Written by: Erin Boettcher, Arc Solutions Director of Program Excellence & Strategic Partnerships; Posted on Vineyard Justice Network’s blog on June 11, 2014.Many of us have heard the startling statistics about the global water crisis. 780 million people around the world lack access to improved water sources, about 1 out of every 9 people . Something we can so easily take for granted, like turning on a faucet and filling a glass with clean water, is out of reach for many people around the world. The water crisis is complex and is influenced by a variety of issues including urbanization, politics, and economics. But I firmly believe that the lack of clean water for so many around the world is most fundamentally a justice issue.
Water itself is one of the most basic human needs. Humans can survive for around 21 days without food, but less than 7 days without water . 60% of the human body is made up of water, as it is an essential component to keep each part of our bodies functioning . As such a crucial aspect of life, access to sufficient amounts of water can be considered one of the most basic human rights. All people should be able to get enough water each day to sustain their lives and for other important activities like washing, cooking, and household cleaning.
In addition to the importance of water to the human body’s functioning, the quality of water is also crucial. While 1 in 9 lack access to improved water sources, many more lack access to clean and safe water. As a result, 3.4 million people die each year as a result of waterborne diseases, most of these children under 5 years old . Illustrated another way, lack of water and sanitation kills more people globally than war and conflict. It is difficult to fathom that the very water the human body needs to live could also lead to disease and death for so many men, women, and children around the world.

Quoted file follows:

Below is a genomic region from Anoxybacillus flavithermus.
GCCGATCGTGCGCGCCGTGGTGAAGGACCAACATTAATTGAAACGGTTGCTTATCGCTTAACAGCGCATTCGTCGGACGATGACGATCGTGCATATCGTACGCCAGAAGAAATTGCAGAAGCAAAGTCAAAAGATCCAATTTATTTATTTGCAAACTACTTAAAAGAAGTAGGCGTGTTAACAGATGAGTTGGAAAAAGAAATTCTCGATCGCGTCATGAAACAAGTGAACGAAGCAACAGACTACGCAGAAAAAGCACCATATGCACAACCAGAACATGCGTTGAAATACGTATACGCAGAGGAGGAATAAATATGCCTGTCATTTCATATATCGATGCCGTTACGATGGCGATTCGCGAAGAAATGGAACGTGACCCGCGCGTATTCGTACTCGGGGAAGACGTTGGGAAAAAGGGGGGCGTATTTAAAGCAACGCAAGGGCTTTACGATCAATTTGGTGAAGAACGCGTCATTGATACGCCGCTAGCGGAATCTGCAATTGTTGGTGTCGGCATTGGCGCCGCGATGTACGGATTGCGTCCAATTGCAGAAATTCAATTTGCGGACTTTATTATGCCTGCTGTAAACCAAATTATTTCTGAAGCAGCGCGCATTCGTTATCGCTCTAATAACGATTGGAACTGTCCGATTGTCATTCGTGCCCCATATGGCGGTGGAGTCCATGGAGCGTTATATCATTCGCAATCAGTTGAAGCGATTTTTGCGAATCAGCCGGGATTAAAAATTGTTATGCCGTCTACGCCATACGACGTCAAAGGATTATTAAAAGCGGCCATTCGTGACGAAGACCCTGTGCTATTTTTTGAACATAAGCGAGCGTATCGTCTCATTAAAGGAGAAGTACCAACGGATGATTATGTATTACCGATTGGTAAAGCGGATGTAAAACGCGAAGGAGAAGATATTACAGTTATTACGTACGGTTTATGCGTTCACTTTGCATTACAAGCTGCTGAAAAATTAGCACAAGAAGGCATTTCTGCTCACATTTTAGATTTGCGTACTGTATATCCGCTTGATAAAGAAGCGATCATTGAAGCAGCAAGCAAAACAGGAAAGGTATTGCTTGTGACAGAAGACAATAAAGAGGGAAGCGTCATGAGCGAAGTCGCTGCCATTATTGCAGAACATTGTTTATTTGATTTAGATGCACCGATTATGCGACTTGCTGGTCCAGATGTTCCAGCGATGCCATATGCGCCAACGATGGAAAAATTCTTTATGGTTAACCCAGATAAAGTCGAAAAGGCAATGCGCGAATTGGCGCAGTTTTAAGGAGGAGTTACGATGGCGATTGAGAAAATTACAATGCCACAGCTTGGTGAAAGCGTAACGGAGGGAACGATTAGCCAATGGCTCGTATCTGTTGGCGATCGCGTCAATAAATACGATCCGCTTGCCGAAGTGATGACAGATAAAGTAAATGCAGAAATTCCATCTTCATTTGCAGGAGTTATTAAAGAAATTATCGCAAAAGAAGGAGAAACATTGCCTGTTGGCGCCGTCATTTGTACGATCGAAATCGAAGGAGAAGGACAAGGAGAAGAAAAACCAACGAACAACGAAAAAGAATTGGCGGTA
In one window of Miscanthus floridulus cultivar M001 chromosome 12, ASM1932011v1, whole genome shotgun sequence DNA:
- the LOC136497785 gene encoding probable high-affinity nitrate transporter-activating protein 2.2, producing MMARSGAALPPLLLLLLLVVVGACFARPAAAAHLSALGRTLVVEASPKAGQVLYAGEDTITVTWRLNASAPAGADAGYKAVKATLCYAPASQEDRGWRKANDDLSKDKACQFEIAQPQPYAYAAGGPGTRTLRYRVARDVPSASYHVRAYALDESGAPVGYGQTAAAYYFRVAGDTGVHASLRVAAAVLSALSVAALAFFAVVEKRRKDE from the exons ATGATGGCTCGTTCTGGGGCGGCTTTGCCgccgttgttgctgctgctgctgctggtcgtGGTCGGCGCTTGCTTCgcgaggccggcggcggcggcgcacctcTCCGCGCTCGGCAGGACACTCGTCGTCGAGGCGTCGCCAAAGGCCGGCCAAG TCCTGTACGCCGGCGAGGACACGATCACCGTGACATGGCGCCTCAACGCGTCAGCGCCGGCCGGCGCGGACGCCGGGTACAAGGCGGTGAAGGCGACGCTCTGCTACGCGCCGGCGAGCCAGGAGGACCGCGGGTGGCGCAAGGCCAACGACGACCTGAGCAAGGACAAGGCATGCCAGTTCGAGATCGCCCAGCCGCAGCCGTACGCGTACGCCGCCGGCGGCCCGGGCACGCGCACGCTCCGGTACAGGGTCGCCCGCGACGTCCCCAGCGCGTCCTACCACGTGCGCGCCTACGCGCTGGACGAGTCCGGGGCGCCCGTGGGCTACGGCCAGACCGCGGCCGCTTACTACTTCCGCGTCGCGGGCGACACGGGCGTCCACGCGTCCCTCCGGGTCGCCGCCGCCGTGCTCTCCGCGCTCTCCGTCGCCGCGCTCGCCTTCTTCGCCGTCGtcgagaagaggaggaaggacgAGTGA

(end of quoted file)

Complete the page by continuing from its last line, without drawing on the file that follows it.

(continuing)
One of the aspects of water I find most striking is the lack of clean water in conflict zones. As Director of Program Excellence for Arc Solutions, an organization that works to provide clean water for people living in conflict zones like Somalia and the Central African Republic, I have witnessed both how widespread the need is for clean water in conflict zones and how far the international community has fallen short in meeting this need. A person living in a conflict zone is three times more likely to lack access to clean water than someone living in a peaceful country. Clearly this is a grave injustice, as a person has no control over whether they are born in a peaceful or war-torn country. Clean water, as a basic human need, should be available to all people no matter the state of their countries.
Remarkable progress has been made in recent years to provide more and more people with clean drinking water, However, we must not forget about our brothers and sisters who are already struggling through life in places of conflict, in addition to being without safe sources of water. Let us continue to pursue justice in all it’s forms, including through the provision of safe water for all people.